Famous respectable gamblers from history

Taking a look back through history, there have been a number of hardcore gamblers who made a name for themselves and surprisingly, were highly educated in the spheres of politics, science, literature, and art, as well as having important positions in society. People have always gambled for a variety of different reasons, whether it’s to make a quick buck, or as a form of social entertainment, and today it’s as popular as ever, probably more so with online gaming factoring into the equation. In this article, we’re going to take a look at the interesting stories of the famous ‘respectable’ gamblers of times gone by.

The French gambling greats

It’s a known fact that in France dating back as far as the 1500’s, noblemen and even women indulged in some heavy gambling. In fact, some of the oldest games and gambling rooms are in France and date back many hundreds of years. Some noteworthy French men were involved in developing many famous casino games for the nobility. In the 17th Century Blaise Pascal, a French mathematician invented the roulette wheel, which later became the iconic roulette game, and the Parimutuel betting system dates back to 1870 and also hails from this part of the world.

The court of Queen Marie Antoinette was quite a den of iniquity and gambling was the order of the day. She loved to spend heavily on gambling, fashion and anything precious or luxurious that caught her eye. This was to the detriment of her wretched subjects who were starving and poor. It’s no wonder it was ultimately “off with her head!”

Another notorious French gambler was a renaissance writer and statesman by the name of Michael de Montaigne. During the later part of the 1500’s he rose to fame as the creator of modern skepticism and wrote many essays on the subject. He was, however, also an avid gambler in French society.

The French philosopher, mathematician, and scientist Rene Descartes decided to make his career in gambling after graduating in law. Descartes is famous for the quote “I think, therefore I am” and has been called the father of modern philosophy and science. His gambling career didn’t last long however he continued to gamble avidly for pleasure for the rest of his life.

The Brits were no slouch

Have you ever heard of the Earl of Sandwich? Well believe it or not this well-educated gentleman from the English aristocracy would spend so much time playing card games that he would order his staff to make him two pieces of bread with meat in between when he got hungry. From that time on the humble sandwich became his namesake... an amazing true story! Although Montague was a not so well-liked English politician of his time, it was his gambling and the common sandwich that is his main claim to fame.

Another Englishman whose gambling antics earned him quite a reputation is John Aspnall. He famously bought a 9-acre zoo with many exotic animals with winnings from his gambling and casinos. The most amazing thing about John Aspinall was that he created a new philosophy about animals and how they should be treated with respect. He was forced to sell off his possessions in times of financial difficulty so he could buy food for his beloved animals. Although his gambling antics earned him a dubious reputation, his love and care of animals turned him into a reputable pillar of the community.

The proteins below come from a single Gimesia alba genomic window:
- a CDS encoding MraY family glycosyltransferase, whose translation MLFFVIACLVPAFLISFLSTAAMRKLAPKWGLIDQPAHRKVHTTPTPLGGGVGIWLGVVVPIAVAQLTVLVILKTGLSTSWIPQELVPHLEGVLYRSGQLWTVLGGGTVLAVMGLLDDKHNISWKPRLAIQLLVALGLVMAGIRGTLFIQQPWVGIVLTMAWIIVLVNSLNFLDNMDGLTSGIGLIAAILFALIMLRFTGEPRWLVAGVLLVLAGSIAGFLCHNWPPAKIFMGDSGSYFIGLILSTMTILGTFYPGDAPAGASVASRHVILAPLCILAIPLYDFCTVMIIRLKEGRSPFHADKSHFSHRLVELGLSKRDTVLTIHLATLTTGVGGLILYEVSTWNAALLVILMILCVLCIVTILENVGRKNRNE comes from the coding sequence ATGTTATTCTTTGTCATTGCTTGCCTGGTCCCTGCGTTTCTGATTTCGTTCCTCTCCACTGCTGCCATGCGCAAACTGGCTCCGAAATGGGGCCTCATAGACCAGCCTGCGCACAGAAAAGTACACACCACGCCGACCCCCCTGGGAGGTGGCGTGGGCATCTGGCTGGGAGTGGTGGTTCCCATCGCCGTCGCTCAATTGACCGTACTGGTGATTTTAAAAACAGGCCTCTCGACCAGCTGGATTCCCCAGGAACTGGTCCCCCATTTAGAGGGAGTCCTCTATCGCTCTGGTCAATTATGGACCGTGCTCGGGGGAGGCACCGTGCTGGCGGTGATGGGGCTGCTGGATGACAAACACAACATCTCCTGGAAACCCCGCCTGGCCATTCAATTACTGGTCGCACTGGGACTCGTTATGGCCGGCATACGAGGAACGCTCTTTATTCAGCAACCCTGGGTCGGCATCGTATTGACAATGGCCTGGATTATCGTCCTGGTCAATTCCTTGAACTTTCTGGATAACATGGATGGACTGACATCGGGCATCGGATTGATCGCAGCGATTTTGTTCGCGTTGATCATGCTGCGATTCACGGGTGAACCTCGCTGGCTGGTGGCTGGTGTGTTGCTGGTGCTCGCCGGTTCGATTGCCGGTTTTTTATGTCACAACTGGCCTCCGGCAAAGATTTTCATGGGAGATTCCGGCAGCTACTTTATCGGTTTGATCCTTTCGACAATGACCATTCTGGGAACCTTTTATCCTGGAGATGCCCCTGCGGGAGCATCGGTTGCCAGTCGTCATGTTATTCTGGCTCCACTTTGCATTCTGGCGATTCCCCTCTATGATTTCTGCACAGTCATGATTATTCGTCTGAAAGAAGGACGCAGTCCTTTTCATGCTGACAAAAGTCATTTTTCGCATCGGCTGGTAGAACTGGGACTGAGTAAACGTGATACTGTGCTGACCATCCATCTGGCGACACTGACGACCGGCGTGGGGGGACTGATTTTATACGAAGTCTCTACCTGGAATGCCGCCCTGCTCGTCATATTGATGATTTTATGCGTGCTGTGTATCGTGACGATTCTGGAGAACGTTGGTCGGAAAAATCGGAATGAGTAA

Charles II was known as the merry king due mainly to his love of gambling, in fact, he even wrote a book about the card games he played as well as the strategic plans he had to restore the monarchy in England. He made games of chance popular at court which even spread throughout North America where the indigenous people had some of their own games of chance to share.

North American gamblers of note

Wild Bill Hickok was as the name suggests wild but on the other hand quite honorable too. He rose to legendary status as a man of law and a war hero, indeed he was a protector of the less fortunate, and fought for the justice of others. Another interesting side to Bill was his obsession with gambling, especially poker. He was known to react quite aggressively to those he suspected of cheating him, by drawing his gun and threatening them. Sadly he himself was shot in the back of the head whilst in the middle of a poker game. When he fell he revealed he was holding a pair of aces and a pair of eights which famously became called the ‘Dead Man’s Hand.’

Wyatt Earp was another notorious Yankee, who was around in the times of the wild west. He had many claims to fame as a hunter, businessman, owning several saloons and brothels, and of course a legendary gambler. You may have heard of the famous gunfight, the O.K. Corral, which he took part in and ensured his name in history. In his pursuit of making quick money, he developed a lifelong passion for gambling.

In Conclusion

In addition to the colorful characters above, there were many, many more gamblers of prestige throughout history. Jerome Cardan was an Italian Renaissance mathematician, physician, and gambler, Casanova, who was not only popular with the ladies but an educated and distinguished member of society. Fyodor Dostoevsky, who wrote “The Gambler” novel about his own personal gambling experiences. He explored the psychology behind his addiction and used the income from his books to pay off his heavy gambling debts. And finally, we all know the fantastically talented and successful French artist Claude Monet… he used gambling shrewdly in order to pay for his painting pursuits, which was his real passion. He was once known to have won the equivalent of about $13,000 which allowed him to quit his day job and focus on his painting full time.

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